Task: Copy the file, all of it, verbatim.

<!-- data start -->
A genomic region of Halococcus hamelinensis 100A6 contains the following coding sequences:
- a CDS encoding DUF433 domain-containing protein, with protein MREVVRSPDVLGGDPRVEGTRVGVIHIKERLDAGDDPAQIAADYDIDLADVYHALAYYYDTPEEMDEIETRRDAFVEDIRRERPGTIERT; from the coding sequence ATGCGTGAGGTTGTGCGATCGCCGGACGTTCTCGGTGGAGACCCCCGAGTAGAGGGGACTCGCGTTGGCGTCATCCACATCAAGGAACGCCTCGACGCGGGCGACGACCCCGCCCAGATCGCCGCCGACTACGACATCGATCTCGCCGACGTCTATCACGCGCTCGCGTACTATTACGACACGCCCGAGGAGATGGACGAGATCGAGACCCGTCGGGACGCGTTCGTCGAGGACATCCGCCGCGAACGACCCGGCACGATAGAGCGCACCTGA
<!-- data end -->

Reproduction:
A genomic region of Halococcus hamelinensis 100A6 contains the following coding sequences:
- a CDS encoding DUF433 domain-containing protein, with protein MREVVRSPDVLGGDPRVEGTRVGVIHIKERLDAGDDPAQIAADYDIDLADVYHALAYYYDTPEEMDEIETRRDAFVEDIRRERPGTIERT; from the coding sequence ATGCGTGAGGTTGTGCGATCGCCGGACGTTCTCGGTGGAGACCCCCGAGTAGAGGGGACTCGCGTTGGCGTCATCCACATCAAGGAACGCCTCGACGCGGGCGACGACCCCGCCCAGATCGCCGCCGACTACGACATCGATCTCGCCGACGTCTATCACGCGCTCGCGTACTATTACGACACGCCCGAGGAGATGGACGAGATCGAGACCCGTCGGGACGCGTTCGTCGAGGACATCCGCCGCGAACGACCCGGCACGATAGAGCGCACCTGA